Based on the shiurim of Rabbi Daniel Yaakov Travis | Written by Naomi Elbinger
I haven’t read a novel in years, but this one is different. Yedidya is both a gripping story and a profound, uplifting exploration of what it means to be a faithful Jew in the modern world. – Rabbi Yitzchok Jaeger: Author, the Guidelines halachah series
Meet Yedidya Steinhart: a typical yeshiva bachur, or at least he would like to be. He’s left behind a tough childhood in New York and is determined to make it at an elite Jerusalem yeshiva.
But then two unexpected events turn his world upside down: first, he is visited by an apparent nevuah ketanah, a “small prophecy” as described in the Talmud; second, he is falsely accused of a serious crime, with shattering consequences.
Yedidya’s quest to rebuild his life brings unlikely friends, mentors, and adventures, as well as illuminating discoveries about happiness and faith through the ups and downs of real life.
Yedidya wasn’t sure at first what woke him so abruptly, gasping for air as if underwater.
All seemed peaceful in the darkened yeshiva dorm room, illuminated by the eerie yellow light that streamed through the window from the streetlamp just beyond.
“Atah hareisa ki Hashem…”
He found himself slowly whispering these words. For some reason, they rolled off his tongue, familiar as Shema Yisrael. They sounded like a garbled pasuk. A remnant of his dream.
His alarm clock told him it was just past five-thirty A.M. The fan next to him whirled, giving some relief from the sweltering night in Jerusalem. He could make out the sleeping forms of Oppenheim and Mirsky in their beds across the room.
He rolled over to the cooler side of the bed, seeking sleep once again. But as soon as he closed his eyes, the words thundered out of his dream:
אַתָּה הָרְאֵתָ לָדַעַת כִּי ה’ הוּא הָאֱ-לֹקים אֵין עוֹד מִלְבַדּוֹ.
You have been shown, in order to know, that the Lord,
He is G-d; there is nothing other than Him.
Yedidya found himself saying this famous pasuk out loud, complete with the sacred Names of Hashem. Now he was instantaneously awake, his heart pounding, his skin tingling. He sat up and grabbed his glasses from the ledge next to his mattress. As his eyes adjusted to the predawn gloom, his bedside table came into focus. The entire surface was covered with neat towers of sefarim. At the top of the pile was a new sefer, never opened. He had received it as a gift from Eli just a few hours earlier when they went out to celebrate their shared birthday. On that day, the fourth of Tammuz, Yedidya turned twenty-two years old.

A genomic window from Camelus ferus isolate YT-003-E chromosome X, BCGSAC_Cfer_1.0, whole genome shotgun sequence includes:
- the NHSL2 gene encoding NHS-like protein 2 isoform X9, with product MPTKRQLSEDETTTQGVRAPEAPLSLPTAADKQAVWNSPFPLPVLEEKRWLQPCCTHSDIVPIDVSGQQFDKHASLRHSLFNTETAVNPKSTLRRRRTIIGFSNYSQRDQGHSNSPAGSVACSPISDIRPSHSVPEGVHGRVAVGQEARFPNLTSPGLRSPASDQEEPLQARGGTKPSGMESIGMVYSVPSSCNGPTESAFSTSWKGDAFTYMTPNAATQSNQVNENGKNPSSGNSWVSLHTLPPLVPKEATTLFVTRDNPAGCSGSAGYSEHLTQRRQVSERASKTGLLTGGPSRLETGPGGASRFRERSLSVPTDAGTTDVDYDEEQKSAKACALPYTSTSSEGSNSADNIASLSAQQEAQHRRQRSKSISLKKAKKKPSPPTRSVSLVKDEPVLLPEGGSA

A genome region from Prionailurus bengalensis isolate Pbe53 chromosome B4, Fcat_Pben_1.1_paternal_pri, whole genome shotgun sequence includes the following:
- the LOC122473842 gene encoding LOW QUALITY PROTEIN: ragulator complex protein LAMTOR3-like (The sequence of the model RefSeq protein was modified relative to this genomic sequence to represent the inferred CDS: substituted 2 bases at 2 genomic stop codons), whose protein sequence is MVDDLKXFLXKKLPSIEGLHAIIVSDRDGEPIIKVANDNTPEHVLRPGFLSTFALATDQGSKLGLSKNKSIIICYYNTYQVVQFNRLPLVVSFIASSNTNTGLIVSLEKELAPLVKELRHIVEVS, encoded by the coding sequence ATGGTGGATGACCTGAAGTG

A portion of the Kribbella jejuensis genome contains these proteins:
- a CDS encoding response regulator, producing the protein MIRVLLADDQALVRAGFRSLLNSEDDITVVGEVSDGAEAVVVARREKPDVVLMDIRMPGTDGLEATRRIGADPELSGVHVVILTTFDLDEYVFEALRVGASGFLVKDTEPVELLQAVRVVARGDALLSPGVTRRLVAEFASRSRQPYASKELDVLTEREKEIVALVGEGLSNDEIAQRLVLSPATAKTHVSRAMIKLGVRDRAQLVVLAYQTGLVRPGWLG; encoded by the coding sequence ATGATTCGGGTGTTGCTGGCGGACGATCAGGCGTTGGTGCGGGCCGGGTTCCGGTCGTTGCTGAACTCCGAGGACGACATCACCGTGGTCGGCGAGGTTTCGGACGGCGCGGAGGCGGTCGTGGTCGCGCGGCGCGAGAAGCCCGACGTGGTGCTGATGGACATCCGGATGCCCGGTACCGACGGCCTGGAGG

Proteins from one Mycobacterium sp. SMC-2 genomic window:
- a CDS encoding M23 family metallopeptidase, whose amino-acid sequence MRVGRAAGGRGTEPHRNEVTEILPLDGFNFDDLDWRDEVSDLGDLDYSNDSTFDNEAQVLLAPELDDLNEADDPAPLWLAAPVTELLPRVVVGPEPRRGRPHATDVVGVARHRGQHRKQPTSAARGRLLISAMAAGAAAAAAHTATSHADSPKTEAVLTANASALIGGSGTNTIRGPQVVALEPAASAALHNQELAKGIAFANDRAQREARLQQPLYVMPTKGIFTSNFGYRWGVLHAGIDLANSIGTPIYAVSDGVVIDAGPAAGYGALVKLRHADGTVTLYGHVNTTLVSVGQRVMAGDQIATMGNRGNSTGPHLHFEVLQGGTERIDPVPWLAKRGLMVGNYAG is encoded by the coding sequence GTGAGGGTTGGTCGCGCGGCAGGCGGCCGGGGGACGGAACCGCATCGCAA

He had gone with Eli only reluctantly. He had not yet finished his learning targets for the week, and he hated to start a new year of his life behind schedule. He had hoped to spend the night catching up.
But Eli was his oldest friend, and probably his only real friend. When they had been kids back in Far Rockaway, they had celebrated their birthdays together with ball games in the park, or a trip to Milk Maven’s ice cream parlor.
Even though they were now grown men charting their own paths in different yeshivas in Jerusalem, some things don’t change. Yedidya would never have gone out for his birthday had Eli not turned up in the beis midrash that evening, unexpected and unannounced.
“Tonight’s the night, Didya,” said Eli, in a voice loud enough to make all the surrounding guys look up. “We’re going out to eat the biggest burger in Jerusalem!”
Yedidya was torn between deep ties of loyalty and a yearning for the safe harbor of his sefarim. The deciding factor, however, was the way his fellow students stared at Eli, whose biceps were distinctly chiseled beneath his T-shirt sleeves, his hair gelled to a sharp point at the front, and his black velvet yarmulke surfing the carefully combed waves. He was not the typical guy the elite students of Rabbi Bregger’s yeshiva spent their free time with. Yedidya could only think of one way to get him out of there fast.
“I’ll just get my hat and jacket,” he said quickly.
Rabbi Travis is a renowned Rosh Kollel, author and speaker, who inspires countless people with his deeper view of the significance of life’s challenges.
Since surviving a series of extremely difficult challenges in his own life, Rabbi Travis has dedicated his writing and teaching talents to help Klal Yisrael. He has published over 20 books, writes for a number of newspapers, and gives frequent shiurim – close to 1,000 of which are posted on Torah Anytime, including the series “Thanking Hashem when Things Look Bad,” which forms the hashkafa basis of the book Yedidya.
He is Rosh Kollel of Kollel Toras Chaim, which focuses on training the English-speaking poskim of the next generation.
He lives with his wife and family in Jerusalem.
Naomi Elbinger is a writer, activist and CEO of a web development company (which explains this sleek website).
She has mentored many entrepreneurs, including by writing a business column for Mishpacha magazine and helping to create the Temech Conference, the world’s largest business event for Jewish women.
She is also an urban farmer and has been active in bringing nature education to Israel’s Charedi sector. For this work, she has been profiled in Mishpacha, Ami and Hamodia.
She always dreamed of writing a novel. Yedidya is her first.
Mrs. Elbinger lives in Ramat Beit Shemesh with her husband, Rabbi Shmuel Yosef Elbinger, and their children.
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